Insider trading – taking advantage of privileged information not yet made public – has been significantly abused for ‘unfair’ advantage in markets. The New York Times has found, “Some of the most prominent cases of illegal insider dealings have involved very wealthy people”.
Growing wealth concentration
A large and growing share of the global economy is controlled by a few large transnational corporations (TNCs). Decades of mergers, acquisitions and ineffectual anti-trust legislation have seen market power concentrated despite claims to the contrary.
Such TNCs, cartels, other monopolies and oligopolies extract lucrative rents, enabling them to secure super-profits, accelerating wealth accumulation and concentration at the expense of petty producers, workers and consumers.
The way wealth is used by the super-rich confirms their own ‘social disutility’. They accumulate more quickly by paying as little tax as possible, making good use of tax advisers and havens. A study found that the super-rich pay as much as 30% less tax than they should, denying governments billions in lost tax revenue.
The extremely wealthy also get the best investment and tax evasion advice, enabling billionaire wealth to increase by an average of 11% annually since 2009, far more than average investors and ordinary savers get.
‘Dark money’ corrupts societies
The secretive Society of Trust and Estate Practitioners (STEP), representing over 20,000 wealth managers, has successfully lobbied many governments to reduce taxes on the richest. STEP has spent billions to ‘buy’ legal impunity, politicians and the media to lower taxes on its clientele. Such lobbying has accelerated wealth concentration and accumulation.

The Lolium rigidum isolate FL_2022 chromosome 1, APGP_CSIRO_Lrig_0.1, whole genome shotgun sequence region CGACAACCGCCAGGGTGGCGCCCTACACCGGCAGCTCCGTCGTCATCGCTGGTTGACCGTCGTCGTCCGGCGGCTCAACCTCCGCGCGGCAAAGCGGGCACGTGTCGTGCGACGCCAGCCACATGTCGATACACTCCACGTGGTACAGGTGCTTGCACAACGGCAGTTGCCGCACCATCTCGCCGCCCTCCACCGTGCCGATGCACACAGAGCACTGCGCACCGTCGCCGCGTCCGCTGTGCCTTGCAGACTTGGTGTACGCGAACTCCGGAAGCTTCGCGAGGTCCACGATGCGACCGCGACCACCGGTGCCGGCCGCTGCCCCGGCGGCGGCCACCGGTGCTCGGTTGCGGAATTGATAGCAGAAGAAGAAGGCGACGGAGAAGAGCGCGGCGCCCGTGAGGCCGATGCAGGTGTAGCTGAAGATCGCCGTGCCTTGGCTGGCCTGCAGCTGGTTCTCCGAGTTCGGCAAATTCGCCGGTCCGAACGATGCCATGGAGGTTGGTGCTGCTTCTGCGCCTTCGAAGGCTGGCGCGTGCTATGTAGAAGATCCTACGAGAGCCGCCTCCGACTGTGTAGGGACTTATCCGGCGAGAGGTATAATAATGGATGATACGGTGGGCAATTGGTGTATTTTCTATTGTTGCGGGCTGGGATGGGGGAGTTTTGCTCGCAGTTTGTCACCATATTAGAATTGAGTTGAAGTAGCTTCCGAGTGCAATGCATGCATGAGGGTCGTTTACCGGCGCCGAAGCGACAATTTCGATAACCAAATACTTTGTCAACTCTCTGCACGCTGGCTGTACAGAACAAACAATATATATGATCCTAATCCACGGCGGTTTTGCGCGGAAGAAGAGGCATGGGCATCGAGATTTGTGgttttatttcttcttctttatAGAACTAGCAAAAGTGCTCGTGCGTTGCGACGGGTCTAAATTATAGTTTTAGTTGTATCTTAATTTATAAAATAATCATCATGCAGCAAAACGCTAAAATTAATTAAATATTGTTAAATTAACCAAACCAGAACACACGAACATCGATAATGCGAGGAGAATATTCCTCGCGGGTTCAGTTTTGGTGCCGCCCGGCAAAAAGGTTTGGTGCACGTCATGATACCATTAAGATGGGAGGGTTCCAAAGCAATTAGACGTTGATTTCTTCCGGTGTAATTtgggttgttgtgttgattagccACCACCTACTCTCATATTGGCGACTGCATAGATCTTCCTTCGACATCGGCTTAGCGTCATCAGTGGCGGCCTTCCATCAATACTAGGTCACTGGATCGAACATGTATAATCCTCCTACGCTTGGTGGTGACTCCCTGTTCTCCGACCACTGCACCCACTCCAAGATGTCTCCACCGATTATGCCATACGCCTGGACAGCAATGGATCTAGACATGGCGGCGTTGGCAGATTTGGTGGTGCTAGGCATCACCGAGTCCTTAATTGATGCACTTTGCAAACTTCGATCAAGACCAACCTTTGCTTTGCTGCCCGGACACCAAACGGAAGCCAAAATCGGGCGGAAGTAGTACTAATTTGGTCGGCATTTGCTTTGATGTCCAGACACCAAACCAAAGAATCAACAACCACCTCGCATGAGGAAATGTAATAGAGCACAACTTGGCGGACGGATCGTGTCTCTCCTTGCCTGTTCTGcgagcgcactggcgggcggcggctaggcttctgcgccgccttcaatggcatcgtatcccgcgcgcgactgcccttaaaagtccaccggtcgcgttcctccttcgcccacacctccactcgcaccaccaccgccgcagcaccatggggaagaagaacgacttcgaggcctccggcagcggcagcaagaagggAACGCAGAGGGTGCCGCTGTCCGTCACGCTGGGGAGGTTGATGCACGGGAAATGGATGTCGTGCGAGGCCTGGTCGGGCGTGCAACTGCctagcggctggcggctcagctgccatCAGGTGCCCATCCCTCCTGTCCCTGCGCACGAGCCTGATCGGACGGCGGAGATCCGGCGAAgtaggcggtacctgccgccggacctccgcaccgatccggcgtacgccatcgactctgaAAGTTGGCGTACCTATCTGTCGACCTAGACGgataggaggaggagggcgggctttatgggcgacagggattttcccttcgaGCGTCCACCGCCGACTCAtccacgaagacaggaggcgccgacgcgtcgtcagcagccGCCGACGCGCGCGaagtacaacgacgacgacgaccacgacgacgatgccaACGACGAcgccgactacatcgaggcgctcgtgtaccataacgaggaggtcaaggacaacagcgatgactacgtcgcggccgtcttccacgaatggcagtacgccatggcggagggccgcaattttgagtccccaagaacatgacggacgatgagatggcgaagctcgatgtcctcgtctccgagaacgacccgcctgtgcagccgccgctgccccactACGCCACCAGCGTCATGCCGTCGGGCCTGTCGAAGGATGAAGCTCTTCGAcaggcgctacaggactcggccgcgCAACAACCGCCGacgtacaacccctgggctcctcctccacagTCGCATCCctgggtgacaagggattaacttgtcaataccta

Such ‘dark’ money is used to influence elections and public policy the world over. An Oxfam study has shown how politicians have been ‘bought’ by Latin America’s super-rich, e.g., with substantial financial backing for ethno-populist, racist and religiously intolerant leaders.
Over a century ago, monopoly power was seen as a major threat to the US economy and society. Anti-trust legislation and action, especially by President Theodore Roosevelt, broke up cartels and monopolies. Years later, his cousin, President Franklin Delano Roosevelt warned, “government by organized money is just as dangerous as government by organised mob”.
However, in recent decades, neoliberal economists have taken a much more benign view of oligopolies and monopolies, distinguishing them from classical liberal economists committed to market competition.
Conversely, insisting on competition in small developing economies has effectively prevented domestic firms from becoming internationally competitive by building on economies of scale and scope.
Significantly, even the International Monetary Fund, which imposed neoliberal policies for nearly four decades as a condition for credit support, now accepts that neoliberalism was “oversold”, while the World Bank acknowledges disappointing growth after neoliberal reform.
Deregulation, liberalization, privatization and globalization have strengthened the market power of corporations, reduced the progressivity of tax systems, reduced public provisioning, increased the frequency and intensity of financial crises, and slowed growth and development.